You’ve likely been asked before about your ‘three year plan’ or your ‘five year plan’ or beyond… And if you felt a surge of fear when you considered the answer, you’re definitely not alone. Considering our future, for the most part, can fill us with fear because of the uncertainty any rational person knows the future holds. Unless you have a crystal ball, you’ll agree that we simply can’t know for sure what our lives will look like in these distant times. Heck, even next Tuesday could hold some surprises for us.
Or maybe you love answering this question and dreaming about your future self. Some people do: they could fantasise all day long… but when it comes to making moves towards it? They stall. It’s much safer to be in imagination land than in the real world.
For folk like this, it’s the daily grind that doesn’t appeal. The gap between here and there is so vast, that they grow discouraged, and start to believe that future fantasy will never be theirs. Is there even any point in considering these distant futures, if they leave us feeling either filled with the fear of uncertainty or the discouragement of overwhelm?
Yes. And no…
Yes to future plans:
The argument for having a future plan isn’t because in doing so you’ll create more certainty or make something happen, simply by stating it out loud. I’m all for vision boards, but not if you think that in the cutting and sticking of magazine and catalogue images that you’ll magically bring them into your reality. That’s a lot of pressure for some printed paper and glue.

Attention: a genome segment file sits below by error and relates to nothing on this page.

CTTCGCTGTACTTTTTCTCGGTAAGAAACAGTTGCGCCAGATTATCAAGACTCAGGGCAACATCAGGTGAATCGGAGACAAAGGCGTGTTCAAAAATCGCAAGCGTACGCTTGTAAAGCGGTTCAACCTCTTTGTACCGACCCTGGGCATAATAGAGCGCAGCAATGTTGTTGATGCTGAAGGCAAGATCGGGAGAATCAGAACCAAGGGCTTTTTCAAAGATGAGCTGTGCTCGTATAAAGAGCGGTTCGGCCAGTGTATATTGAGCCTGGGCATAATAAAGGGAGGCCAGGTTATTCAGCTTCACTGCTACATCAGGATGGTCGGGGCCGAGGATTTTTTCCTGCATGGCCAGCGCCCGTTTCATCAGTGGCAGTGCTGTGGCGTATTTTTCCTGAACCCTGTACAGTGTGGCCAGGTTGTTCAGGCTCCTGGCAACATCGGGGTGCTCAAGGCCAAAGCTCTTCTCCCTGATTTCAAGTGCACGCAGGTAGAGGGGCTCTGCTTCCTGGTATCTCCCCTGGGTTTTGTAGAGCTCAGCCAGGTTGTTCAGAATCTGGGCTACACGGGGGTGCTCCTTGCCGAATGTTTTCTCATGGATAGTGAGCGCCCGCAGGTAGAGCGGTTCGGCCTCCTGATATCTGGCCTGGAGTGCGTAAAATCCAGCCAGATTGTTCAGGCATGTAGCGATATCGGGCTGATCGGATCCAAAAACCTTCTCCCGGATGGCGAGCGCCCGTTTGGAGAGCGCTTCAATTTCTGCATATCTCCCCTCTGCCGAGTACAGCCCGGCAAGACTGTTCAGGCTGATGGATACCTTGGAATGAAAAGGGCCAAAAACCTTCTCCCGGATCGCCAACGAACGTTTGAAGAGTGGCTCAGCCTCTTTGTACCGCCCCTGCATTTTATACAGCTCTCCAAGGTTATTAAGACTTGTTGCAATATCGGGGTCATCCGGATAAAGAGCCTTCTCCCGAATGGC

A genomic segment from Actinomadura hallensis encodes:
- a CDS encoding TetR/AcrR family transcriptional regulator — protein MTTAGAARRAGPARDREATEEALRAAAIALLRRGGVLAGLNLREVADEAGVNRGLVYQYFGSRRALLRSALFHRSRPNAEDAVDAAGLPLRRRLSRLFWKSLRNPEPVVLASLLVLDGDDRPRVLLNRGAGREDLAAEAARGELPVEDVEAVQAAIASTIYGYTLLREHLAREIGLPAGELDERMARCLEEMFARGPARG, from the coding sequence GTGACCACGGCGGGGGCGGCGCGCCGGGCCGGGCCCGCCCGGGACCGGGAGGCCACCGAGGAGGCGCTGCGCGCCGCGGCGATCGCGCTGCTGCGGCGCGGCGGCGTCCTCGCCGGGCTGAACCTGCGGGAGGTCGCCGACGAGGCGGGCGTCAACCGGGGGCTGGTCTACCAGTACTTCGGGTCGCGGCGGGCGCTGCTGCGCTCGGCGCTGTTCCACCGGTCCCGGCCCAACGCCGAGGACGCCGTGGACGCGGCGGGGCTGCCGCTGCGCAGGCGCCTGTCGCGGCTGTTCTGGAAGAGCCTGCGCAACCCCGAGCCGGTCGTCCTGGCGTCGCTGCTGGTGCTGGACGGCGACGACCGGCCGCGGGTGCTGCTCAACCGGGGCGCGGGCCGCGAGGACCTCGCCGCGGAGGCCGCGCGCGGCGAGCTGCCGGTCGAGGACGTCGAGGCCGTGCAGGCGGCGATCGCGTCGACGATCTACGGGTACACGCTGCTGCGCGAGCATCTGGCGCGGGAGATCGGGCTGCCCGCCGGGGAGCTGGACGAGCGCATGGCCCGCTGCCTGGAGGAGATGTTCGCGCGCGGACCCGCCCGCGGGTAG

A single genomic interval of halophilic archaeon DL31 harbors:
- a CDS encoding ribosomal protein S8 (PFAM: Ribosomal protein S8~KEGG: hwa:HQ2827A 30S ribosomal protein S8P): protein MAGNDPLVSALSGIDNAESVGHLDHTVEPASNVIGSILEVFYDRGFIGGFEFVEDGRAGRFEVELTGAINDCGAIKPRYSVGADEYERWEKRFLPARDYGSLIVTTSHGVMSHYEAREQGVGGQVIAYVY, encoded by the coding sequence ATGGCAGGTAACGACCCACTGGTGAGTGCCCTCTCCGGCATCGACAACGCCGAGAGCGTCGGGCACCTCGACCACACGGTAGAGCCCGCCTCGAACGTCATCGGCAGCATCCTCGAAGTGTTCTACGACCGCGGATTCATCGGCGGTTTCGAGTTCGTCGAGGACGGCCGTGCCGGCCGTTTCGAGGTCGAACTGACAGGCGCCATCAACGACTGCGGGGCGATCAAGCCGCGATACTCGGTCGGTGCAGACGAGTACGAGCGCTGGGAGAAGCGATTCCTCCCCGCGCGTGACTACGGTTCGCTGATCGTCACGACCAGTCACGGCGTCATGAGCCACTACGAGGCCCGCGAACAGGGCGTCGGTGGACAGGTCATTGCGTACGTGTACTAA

But if you use methods like vision boards as a way to bring clarity to your desires and creative ideas, then I’m all for it. This is the single most valuable point of answering these three-year plan type questions: it brings clarity.
With clarity, you have something to set your sights on. You have something to get a grip on and something to work towards. Life can be just fine, swimming aimlessly at times, but at some point you’ll want to swim towards the shore. But what shore? Where is it? What does it look like? What direction do you need to orient yourself?
Whether or not you make it to the exact spot of the exact shore you have in mind is not important. This is the part we miss when creating our grand plans. When we cling too tightly to the particulars of our plan, from getting that dream job to getting signed by that publisher: we end up feeling discouraged and disappointed. It then becomes much harder to re-orient ourselves and swim towards a new, more suitable shore.
No to future plans:
Enter my argument against making distant future plans: they can leave us feeling like we’re attempting the impossible. Like anything we really want is too difficult or unlikely to achieve. Or because we know how likely we are to change our mind (a classic feature of a creative type.) We wonder: what’s the point of getting so specific? We’ll only go and change our mind along the way.
The result is that many of us end up over-thinking and trying to second guess our motives. Introverts are particularly good at overthinking, and whilst this can have it’s benefits… it generally holds us back.